Snow gums are experiencing dieback in Kosciuszko National Park, largely because of the impacts of the native longicorn (or ‘longhorn’) beetle. These beetles prefer to lay their eggs on moisture-stressed trees and, in warmer weather, the longicorn beetle can hatch and grow up to 75% faster. It is understood that climate change is helping the spread of dieback because of background warming.

Now dieback is being seen more frequently in the mountain forests of Victoria.

Jessica Ward-Jones, a PhD student at the Fenner school, is part of a group researching snow-gum dieback, and is asking for people visiting the mountains to send in details of sightings of dieback affected trees.

Continue reading “Help identify and report Snow Gum dieback”

Mt Pinnibar fires part of a bigger pattern

Mt Pinnibar (1,772 metres asl) is a lovely mountain in the far north east of Victoria, up above the Tom Groggin station in the Upper Murray Valley. On a clear day it has spectacular views of the Main Range of the Snowy Mountains.

Sadly it has also been devastated by bushfire. Most recently it was hit by fire during the horror summer of 2019/20.

The following images were taken in mid September 2021 by Trevor Staats and were originally published in the Australian Backcountry facebook group.

Continue reading “Mt Pinnibar fires part of a bigger pattern”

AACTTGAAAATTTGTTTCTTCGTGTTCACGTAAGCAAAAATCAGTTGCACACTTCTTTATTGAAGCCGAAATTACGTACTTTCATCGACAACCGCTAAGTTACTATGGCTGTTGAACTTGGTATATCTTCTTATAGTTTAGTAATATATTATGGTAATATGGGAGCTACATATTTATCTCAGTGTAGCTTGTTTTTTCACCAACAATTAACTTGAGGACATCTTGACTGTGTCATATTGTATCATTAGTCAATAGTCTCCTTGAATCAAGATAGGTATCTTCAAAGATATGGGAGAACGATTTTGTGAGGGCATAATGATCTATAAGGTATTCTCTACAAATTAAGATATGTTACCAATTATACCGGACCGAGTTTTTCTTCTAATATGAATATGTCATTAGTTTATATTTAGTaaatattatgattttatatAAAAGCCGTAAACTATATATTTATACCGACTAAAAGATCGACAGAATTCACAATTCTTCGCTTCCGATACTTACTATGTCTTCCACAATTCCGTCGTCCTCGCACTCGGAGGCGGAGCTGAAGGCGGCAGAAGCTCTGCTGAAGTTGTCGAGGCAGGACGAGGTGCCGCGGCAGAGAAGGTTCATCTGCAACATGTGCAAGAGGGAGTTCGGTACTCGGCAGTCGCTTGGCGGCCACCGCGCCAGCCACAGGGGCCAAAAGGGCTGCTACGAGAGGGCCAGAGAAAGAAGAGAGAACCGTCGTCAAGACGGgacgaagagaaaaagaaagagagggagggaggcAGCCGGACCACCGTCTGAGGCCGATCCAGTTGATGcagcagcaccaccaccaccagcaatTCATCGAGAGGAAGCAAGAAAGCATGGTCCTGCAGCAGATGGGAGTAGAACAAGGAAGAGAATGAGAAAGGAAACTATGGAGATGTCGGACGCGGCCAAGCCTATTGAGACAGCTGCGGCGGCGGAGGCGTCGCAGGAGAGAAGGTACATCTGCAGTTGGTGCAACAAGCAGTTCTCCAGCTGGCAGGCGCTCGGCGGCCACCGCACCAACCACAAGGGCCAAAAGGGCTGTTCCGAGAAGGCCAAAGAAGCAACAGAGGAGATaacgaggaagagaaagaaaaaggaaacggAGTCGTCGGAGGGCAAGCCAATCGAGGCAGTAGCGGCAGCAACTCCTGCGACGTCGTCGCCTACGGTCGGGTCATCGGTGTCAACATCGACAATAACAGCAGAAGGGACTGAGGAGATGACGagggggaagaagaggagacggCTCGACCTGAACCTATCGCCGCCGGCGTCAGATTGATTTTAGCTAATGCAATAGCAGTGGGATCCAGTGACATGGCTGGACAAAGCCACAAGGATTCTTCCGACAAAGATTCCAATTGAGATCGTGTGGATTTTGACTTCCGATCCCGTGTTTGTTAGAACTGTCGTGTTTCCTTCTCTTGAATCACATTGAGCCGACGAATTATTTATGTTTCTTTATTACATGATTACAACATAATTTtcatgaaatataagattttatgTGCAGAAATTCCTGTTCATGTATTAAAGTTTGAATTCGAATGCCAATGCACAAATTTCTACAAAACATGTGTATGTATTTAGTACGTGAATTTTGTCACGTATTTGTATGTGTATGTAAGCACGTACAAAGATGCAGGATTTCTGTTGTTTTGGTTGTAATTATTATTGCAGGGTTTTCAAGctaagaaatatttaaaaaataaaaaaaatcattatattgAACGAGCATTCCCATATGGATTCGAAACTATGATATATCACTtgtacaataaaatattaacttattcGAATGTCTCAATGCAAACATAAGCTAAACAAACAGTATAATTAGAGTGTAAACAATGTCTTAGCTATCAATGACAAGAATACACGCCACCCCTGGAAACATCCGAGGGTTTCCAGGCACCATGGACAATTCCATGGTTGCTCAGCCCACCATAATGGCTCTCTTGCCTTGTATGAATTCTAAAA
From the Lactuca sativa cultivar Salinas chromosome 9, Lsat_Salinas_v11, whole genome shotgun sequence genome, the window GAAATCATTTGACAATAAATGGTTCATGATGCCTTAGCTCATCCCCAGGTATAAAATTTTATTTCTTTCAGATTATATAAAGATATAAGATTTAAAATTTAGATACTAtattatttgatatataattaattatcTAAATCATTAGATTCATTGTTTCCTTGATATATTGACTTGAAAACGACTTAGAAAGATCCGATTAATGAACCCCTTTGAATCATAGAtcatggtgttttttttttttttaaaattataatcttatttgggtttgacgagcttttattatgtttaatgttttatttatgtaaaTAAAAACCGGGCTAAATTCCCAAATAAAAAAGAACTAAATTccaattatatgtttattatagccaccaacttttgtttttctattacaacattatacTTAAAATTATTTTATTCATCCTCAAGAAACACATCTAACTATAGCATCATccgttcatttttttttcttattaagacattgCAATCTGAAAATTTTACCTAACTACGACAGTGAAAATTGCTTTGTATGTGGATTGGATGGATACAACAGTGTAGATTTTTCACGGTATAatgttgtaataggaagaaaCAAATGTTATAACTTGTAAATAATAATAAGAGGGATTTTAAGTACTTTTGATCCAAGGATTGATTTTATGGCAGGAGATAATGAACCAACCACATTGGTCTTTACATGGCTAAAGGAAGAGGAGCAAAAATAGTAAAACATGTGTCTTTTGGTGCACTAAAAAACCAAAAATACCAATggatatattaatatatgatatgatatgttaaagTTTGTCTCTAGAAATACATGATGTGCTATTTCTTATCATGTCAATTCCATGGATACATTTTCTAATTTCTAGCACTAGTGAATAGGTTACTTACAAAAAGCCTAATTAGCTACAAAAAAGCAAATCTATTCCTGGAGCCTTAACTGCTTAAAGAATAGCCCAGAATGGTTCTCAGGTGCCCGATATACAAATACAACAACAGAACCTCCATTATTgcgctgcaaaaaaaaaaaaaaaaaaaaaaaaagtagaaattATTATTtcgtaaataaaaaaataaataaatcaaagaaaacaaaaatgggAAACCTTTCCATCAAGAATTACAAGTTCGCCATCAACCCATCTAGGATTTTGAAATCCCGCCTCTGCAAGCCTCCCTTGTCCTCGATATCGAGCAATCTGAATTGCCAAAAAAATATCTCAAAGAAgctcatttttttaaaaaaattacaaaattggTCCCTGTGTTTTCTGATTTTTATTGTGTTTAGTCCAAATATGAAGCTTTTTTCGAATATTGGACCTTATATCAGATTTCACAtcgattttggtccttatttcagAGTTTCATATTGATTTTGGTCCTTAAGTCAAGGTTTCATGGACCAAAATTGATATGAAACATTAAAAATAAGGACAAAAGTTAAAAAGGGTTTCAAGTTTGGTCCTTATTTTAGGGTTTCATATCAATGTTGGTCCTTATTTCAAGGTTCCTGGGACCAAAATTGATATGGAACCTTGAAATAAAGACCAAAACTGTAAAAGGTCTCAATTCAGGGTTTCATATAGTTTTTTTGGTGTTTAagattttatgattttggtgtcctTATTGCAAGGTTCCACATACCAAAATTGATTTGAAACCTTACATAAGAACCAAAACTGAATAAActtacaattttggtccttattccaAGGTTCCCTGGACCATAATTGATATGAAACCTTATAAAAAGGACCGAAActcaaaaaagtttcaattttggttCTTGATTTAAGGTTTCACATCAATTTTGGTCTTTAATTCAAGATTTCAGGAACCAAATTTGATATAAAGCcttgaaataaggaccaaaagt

National Threatened Species Day 2021

Every year on September 7, National Threatened Species Day is commemorated across Australia to raise awareness of plants and animals at risk of extinction.

There are currently 457 species of fauna and 1348 species of flora listed as vulnerable, endangered or critically endangered under Australia’s Environment and Biodiversity Conservation Act 1999 (EPBC Act). Many of these are found nowhere else in the world.

This is a summary of some of the threats facing mountain species.

Continue reading “National Threatened Species Day 2021”

Citizen science project: tracking loss of Snow Gums

As we know, Snow Gums face a massive threat from the spread of dieback which is caused by a native beetle, but which is now being super charged by climate change.

There is another emerging issue: localised collapse of snow gum woodlands due to more frequent fires.

Friends of the Earth recently released a report called An Icon at Risk: current and emerging threats to the Victorian Alps (available here), which points out that climate driven fires are starting to lead to localised collapse of Snow Gum woodlands where regular fires have caused death of parent trees and seedlings.